Compost 911: You don’t need to buy worms for your outdoor compost bin

The number one chunk of misinformation out there which needs to be shot down in flames is that you need to purchase worms for an outdoor compost bin. Worms are for indoor vermicomposting bins that are designed to process kitchen scraps. Indoor vermicomposting bins will turn out great fertilizer for house plants or limited outdoor areas that need a boost. They work great in small homes/apartments/dorm rooms or as a supplement to outdoor composting.

An outdoor compost pile in direct contact with the soil will attract all the necessary worms, insects, arachnids, and microbes. Nature will also do this at exactly the right time in the lifecycle of the compost pile without any help from you (other than turning the pile and an occasional wetting down). Artificially adding worms to an outdoor pile will result in dead worms. Let nature do its thing and don’t try to over-control the process.

You can also skip wasting money on “compost starters”, “compost activators”, and other chemical nonsense. Adding chemicals to compost defeats the purpose of creating compost as a natural fertilizer. Contact with the soil provides everything necessary to your pile courtesy of mother nature. Everything else is a waste of time and money.

5 Comments on “Compost 911: You don’t need to buy worms for your outdoor compost bin

  1. Thank you, I have been looking all over the internet for this answer! So simple… I think I was trying to complicate the composting process. 😉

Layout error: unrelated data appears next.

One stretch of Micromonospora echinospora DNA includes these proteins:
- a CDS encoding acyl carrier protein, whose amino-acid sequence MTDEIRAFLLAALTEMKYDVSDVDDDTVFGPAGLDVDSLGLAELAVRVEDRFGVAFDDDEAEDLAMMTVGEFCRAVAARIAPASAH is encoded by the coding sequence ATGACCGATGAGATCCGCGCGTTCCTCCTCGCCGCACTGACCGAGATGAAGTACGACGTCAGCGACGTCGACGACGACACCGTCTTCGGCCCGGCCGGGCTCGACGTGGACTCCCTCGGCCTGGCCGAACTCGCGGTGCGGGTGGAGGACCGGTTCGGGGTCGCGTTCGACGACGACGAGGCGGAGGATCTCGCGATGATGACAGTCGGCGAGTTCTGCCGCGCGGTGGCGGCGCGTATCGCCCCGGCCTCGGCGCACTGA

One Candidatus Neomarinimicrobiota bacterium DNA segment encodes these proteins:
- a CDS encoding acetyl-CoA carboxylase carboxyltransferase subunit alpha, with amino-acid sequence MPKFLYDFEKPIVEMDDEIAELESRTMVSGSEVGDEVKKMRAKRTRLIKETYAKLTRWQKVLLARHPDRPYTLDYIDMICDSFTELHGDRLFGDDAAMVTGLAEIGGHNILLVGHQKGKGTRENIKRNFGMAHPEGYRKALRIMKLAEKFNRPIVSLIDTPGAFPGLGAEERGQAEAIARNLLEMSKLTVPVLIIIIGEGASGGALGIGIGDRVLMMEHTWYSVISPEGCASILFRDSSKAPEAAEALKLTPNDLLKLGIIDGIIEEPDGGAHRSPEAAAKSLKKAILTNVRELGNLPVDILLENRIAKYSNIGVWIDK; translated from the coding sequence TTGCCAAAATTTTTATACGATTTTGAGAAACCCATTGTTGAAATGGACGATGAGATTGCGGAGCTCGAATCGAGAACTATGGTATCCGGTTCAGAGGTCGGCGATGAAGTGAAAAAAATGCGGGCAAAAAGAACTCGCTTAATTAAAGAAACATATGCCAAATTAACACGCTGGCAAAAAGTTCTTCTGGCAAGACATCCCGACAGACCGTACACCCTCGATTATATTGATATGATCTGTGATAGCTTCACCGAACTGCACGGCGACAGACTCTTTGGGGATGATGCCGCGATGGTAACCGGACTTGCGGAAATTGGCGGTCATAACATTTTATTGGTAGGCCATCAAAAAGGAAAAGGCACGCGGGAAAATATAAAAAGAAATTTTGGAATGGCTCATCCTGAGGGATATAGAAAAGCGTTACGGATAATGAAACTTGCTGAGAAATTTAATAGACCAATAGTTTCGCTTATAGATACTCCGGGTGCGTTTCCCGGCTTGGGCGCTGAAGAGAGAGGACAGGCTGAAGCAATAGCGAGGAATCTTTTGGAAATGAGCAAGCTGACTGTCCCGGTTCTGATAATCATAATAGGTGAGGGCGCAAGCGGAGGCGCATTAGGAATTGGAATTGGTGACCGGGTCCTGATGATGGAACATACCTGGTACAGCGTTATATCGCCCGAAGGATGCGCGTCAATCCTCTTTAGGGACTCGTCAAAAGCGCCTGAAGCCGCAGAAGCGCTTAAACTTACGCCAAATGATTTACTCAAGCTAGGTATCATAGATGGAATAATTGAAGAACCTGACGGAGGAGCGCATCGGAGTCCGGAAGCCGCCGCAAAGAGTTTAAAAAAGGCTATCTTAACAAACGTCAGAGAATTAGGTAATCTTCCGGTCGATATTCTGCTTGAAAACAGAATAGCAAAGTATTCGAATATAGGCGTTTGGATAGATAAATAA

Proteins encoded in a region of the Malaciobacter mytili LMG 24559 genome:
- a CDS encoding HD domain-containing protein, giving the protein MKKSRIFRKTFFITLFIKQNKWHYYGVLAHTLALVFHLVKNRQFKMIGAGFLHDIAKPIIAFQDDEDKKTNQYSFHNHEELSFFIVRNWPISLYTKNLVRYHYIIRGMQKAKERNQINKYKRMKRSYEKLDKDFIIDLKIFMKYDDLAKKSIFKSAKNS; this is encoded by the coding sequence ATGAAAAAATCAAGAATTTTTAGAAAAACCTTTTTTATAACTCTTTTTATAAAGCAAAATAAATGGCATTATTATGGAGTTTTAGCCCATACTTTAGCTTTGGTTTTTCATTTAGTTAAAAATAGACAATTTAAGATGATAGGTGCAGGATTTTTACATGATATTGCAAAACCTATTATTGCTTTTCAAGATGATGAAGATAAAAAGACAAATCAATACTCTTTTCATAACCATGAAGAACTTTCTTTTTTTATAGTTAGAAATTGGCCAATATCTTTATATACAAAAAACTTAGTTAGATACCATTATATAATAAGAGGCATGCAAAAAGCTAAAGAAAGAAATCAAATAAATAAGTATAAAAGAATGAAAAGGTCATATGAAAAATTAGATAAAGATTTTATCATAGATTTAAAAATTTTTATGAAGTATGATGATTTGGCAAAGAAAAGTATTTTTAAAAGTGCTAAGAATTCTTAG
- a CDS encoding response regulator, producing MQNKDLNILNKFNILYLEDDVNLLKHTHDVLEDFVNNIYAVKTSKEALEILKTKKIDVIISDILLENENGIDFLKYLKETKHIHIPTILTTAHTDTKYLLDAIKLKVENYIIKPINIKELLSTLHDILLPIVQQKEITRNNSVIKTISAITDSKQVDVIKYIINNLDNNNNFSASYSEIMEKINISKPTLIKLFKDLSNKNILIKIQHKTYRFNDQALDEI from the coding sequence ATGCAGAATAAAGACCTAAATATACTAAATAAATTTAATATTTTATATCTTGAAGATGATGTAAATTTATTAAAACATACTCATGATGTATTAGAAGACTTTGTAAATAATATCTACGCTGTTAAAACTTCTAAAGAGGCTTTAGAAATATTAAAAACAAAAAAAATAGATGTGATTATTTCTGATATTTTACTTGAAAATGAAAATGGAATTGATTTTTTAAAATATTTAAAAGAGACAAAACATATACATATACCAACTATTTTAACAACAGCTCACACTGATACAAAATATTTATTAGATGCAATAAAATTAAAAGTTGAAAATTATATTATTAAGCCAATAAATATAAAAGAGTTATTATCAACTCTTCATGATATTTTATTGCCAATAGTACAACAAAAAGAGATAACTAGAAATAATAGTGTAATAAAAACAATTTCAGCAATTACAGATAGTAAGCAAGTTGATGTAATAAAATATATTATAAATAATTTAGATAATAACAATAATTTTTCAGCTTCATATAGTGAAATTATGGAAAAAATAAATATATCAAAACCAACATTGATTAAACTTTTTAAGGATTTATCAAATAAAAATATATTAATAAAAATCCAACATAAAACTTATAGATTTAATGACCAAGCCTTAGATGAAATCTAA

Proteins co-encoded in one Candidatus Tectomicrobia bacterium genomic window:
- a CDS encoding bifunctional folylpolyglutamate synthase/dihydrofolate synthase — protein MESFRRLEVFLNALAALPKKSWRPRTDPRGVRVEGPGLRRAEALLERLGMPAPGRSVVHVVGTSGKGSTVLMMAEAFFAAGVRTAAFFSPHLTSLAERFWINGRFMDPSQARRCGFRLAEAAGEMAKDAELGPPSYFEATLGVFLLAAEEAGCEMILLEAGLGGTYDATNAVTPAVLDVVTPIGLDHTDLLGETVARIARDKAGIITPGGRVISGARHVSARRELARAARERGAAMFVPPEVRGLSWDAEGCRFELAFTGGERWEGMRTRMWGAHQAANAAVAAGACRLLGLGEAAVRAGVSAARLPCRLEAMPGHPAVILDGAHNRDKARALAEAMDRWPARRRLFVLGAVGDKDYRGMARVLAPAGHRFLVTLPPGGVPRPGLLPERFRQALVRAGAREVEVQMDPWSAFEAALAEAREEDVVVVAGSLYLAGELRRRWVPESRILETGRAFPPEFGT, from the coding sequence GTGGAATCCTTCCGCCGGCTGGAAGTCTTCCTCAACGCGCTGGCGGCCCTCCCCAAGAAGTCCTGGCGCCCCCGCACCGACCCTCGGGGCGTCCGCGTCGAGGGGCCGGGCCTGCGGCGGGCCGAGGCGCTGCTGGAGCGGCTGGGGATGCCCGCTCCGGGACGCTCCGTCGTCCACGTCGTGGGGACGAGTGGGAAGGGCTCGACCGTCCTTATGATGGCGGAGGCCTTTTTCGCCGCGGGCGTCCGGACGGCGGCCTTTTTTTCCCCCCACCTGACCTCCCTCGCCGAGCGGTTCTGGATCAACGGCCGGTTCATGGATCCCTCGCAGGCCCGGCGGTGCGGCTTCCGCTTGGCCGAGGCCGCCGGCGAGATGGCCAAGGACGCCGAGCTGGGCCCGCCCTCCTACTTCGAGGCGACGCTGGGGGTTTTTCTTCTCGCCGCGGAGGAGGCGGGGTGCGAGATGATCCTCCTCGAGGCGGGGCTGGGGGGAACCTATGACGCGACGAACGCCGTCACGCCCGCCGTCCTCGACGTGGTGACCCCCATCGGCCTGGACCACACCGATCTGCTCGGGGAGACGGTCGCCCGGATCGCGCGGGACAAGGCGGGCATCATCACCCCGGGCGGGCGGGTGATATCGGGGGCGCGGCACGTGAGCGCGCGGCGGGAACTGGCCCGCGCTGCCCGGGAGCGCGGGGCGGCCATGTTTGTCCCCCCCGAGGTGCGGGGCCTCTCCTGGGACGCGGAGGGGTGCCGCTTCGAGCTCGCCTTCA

2. Great advice, and I hope people can take you at your word. What’s missing in your brief is the long winded science that supports what you are saying. Understandably, you can’t provide it all here. Hopefully I can shed brief light on the science. There are 3 tiers of organisms that work on decomposition. Each come in at their appointed time (and temperature) to feed on the trash and on the lower tiers of organisms present. That being said, throwing worms into the pile at the wrong time can result in fried or eaten worms. For an outdoor pile, your best bet is to let organisms arrive on scene when the garbage is at the right decomposition stage and the right temperature for the particular organism. In other words, sit back and let nature take it’s course.

  3. I’m at the stage of planning my bins, and would like to capture all the natural processes I can. However, I was planning to have slightly raised bins, to enable turning all content, rather than having a dirt floor. Will worms still make their way in? What guidance can you offer?

    • Don’t block the contact with the soil, raising them is going to make turning things harder not easier. The basic turn is pull it all out and then pitch it back in, this is much easier at ground level.

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